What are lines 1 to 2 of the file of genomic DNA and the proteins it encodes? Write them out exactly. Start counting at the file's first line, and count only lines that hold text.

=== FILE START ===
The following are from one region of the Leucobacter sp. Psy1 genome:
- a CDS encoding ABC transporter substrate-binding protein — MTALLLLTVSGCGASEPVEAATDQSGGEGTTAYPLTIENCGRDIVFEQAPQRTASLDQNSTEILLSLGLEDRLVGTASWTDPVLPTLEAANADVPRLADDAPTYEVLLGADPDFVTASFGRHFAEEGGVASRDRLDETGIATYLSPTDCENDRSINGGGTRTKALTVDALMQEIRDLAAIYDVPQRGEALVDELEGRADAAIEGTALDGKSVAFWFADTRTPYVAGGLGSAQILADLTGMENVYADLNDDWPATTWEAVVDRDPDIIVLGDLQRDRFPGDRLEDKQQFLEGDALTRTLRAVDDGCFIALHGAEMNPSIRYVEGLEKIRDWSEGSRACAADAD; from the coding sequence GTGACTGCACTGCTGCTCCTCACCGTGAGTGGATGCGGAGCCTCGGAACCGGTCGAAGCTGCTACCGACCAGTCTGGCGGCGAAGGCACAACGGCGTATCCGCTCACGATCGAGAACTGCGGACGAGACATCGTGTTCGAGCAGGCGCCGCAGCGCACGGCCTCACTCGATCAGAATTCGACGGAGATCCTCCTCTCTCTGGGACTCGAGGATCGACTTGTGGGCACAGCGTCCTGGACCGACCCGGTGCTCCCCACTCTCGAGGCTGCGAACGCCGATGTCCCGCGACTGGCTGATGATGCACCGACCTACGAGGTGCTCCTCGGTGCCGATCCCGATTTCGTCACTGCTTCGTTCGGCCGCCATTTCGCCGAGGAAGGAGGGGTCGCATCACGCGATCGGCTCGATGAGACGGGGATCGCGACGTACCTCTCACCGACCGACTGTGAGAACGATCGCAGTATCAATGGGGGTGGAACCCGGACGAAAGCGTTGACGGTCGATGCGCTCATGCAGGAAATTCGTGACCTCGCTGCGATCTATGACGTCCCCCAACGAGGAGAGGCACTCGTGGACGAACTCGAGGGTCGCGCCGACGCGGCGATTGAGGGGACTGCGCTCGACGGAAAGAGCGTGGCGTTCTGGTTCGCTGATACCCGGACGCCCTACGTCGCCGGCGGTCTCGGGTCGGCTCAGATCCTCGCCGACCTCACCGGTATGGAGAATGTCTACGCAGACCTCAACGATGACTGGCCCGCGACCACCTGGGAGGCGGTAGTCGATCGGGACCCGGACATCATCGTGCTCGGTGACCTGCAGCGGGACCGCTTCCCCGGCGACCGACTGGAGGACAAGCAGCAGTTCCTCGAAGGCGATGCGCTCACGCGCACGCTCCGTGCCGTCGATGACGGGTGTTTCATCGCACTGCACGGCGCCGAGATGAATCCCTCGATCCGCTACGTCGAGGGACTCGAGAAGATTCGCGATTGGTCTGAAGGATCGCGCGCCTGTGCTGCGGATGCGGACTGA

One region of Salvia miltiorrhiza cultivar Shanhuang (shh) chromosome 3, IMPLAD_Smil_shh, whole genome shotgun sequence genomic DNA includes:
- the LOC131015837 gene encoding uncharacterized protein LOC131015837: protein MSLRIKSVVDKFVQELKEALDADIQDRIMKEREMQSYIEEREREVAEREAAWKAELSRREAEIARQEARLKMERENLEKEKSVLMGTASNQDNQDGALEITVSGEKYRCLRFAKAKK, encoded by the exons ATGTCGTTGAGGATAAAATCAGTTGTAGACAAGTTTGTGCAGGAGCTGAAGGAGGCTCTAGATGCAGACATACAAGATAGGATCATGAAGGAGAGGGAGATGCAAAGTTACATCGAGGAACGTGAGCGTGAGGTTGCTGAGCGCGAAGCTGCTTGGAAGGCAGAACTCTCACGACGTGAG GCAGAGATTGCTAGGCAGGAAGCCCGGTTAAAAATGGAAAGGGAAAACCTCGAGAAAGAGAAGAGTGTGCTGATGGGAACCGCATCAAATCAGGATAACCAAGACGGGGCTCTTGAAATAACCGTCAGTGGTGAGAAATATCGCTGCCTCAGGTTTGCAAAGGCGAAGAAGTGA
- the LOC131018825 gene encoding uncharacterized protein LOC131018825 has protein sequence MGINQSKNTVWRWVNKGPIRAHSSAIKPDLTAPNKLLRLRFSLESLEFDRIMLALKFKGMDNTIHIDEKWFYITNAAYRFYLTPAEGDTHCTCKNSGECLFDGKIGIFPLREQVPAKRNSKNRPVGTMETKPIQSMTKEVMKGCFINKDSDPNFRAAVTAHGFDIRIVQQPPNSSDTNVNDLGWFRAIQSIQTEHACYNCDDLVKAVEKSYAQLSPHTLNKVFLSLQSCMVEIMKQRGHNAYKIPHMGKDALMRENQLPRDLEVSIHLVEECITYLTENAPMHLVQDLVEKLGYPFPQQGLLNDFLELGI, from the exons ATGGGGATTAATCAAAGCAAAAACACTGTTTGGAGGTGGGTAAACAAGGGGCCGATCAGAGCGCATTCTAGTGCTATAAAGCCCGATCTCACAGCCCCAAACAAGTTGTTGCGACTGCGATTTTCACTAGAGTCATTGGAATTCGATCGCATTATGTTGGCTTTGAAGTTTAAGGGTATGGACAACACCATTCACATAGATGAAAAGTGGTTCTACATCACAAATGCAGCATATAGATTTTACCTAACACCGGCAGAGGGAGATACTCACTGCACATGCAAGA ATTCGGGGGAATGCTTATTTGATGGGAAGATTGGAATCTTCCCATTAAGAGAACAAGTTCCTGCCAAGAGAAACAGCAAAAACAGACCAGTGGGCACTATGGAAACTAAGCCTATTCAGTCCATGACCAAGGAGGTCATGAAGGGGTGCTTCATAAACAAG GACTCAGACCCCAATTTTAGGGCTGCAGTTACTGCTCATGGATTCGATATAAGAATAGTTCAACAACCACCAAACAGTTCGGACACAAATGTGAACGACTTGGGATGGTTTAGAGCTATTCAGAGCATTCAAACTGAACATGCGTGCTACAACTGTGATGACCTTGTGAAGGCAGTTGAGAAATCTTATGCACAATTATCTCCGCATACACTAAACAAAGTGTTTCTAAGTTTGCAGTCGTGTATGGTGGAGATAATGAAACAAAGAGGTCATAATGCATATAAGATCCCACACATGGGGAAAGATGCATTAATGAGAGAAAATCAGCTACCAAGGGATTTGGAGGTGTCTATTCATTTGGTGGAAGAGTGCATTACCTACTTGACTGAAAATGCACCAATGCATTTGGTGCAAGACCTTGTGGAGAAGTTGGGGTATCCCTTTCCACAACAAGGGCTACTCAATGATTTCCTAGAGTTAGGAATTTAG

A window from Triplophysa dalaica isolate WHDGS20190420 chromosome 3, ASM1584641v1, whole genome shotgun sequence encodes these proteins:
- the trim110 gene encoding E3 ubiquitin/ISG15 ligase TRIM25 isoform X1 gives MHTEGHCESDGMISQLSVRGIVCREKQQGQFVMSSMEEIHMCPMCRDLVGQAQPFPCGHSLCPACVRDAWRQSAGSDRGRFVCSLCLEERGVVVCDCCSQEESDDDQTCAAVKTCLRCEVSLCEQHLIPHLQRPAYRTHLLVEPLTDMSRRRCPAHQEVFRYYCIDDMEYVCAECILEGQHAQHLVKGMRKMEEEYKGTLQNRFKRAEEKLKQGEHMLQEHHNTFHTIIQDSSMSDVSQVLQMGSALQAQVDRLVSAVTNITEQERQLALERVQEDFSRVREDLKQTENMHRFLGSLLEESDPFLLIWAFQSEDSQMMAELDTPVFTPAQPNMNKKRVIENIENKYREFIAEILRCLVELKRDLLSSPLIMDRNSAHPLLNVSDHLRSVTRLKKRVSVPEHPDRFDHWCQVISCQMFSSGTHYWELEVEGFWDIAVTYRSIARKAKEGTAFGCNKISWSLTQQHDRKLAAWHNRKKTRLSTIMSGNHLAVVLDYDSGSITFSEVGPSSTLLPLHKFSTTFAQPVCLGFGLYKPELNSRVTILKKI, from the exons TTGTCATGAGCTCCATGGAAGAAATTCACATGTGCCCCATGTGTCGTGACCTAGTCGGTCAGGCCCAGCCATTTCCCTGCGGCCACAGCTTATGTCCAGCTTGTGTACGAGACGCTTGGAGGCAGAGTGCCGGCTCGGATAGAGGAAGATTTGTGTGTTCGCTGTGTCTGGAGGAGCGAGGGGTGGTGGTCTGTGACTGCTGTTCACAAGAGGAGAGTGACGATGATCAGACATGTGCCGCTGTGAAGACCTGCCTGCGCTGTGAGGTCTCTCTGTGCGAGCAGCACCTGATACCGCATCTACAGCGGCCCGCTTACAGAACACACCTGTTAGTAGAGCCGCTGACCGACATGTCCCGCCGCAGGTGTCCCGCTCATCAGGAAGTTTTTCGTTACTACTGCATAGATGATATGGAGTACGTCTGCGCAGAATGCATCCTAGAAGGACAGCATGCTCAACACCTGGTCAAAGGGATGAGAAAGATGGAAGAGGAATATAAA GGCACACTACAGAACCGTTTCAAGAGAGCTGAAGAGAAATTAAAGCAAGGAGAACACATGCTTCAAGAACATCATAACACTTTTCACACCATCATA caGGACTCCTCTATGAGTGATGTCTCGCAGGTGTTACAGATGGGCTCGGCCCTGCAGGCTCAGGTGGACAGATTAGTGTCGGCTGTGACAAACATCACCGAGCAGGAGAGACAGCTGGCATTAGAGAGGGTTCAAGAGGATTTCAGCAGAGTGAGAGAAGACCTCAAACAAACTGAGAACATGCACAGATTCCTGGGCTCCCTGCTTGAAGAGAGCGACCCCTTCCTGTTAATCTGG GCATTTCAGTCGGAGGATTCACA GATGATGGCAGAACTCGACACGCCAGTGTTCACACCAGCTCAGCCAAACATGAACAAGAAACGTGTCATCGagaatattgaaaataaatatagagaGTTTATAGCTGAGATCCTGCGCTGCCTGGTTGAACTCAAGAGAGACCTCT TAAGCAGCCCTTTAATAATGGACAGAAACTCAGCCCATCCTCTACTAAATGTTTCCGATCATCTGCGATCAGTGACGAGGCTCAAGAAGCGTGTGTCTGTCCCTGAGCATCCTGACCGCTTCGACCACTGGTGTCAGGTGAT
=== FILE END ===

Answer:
The following are from one region of the Leucobacter sp. Psy1 genome:
- a CDS encoding ABC transporter substrate-binding protein — MTALLLLTVSGCGASEPVEAATDQSGGEGTTAYPLTIENCGRDIVFEQAPQRTASLDQNSTEILLSLGLEDRLVGTASWTDPVLPTLEAANADVPRLADDAPTYEVLLGADPDFVTASFGRHFAEEGGVASRDRLDETGIATYLSPTDCENDRSINGGGTRTKALTVDALMQEIRDLAAIYDVPQRGEALVDELEGRADAAIEGTALDGKSVAFWFADTRTPYVAGGLGSAQILADLTGMENVYADLNDDWPATTWEAVVDRDPDIIVLGDLQRDRFPGDRLEDKQQFLEGDALTRTLRAVDDGCFIALHGAEMNPSIRYVEGLEKIRDWSEGSRACAADAD; from the coding sequence GTGACTGCACTGCTGCTCCTCACCGTGAGTGGATGCGGAGCCTCGGAACCGGTCGAAGCTGCTACCGACCAGTCTGGCGGCGAAGGCACAACGGCGTATCCGCTCACGATCGAGAACTGCGGACGAGACATCGTGTTCGAGCAGGCGCCGCAGCGCACGGCCTCACTCGATCAGAATTCGACGGAGATCCTCCTCTCTCTGGGACTCGAGGATCGACTTGTGGGCACAGCGTCCTGGACCGACCCGGTGCTCCCCACTCTCGAGGCTGCGAACGCCGATGTCCCGCGACTGGCTGATGATGCACCGACCTACGAGGTGCTCCTCGGTGCCGATCCCGATTTCGTCACTGCTTCGTTCGGCCGCCATTTCGCCGAGGAAGGAGGGGTCGCATCACGCGATCGGCTCGATGAGACGGGGATCGCGACGTACCTCTCACCGACCGACTGTGAGAACGATCGCAGTATCAATGGGGGTGGAACCCGGACGAAAGCGTTGACGGTCGATGCGCTCATGCAGGAAATTCGTGACCTCGCTGCGATCTATGACGTCCCCCAACGAGGAGAGGCACTCGTGGACGAACTCGAGGGTCGCGCCGACGCGGCGATTGAGGGGACTGCGCTCGACGGAAAGAGCGTGGCGTTCTGGTTCGCTGATACCCGGACGCCCTACGTCGCCGGCGGTCTCGGGTCGGCTCAGATCCTCGCCGACCTCACCGGTATGGAGAATGTCTACGCAGACCTCAACGATGACTGGCCCGCGACCACCTGGGAGGCGGTAGTCGATCGGGACCCGGACATCATCGTGCTCGGTGACCTGCAGCGGGACCGCTTCCCCGGCGACCGACTGGAGGACAAGCAGCAGTTCCTCGAAGGCGATGCGCTCACGCGCACGCTCCGTGCCGTCGATGACGGGTGTTTCATCGCACTGCACGGCGCCGAGATGAATCCCTCGATCCGCTACGTCGAGGGACTCGAGAAGATTCGCGATTGGTCTGAAGGATCGCGCGCCTGTGCTGCGGATGCGGACTGA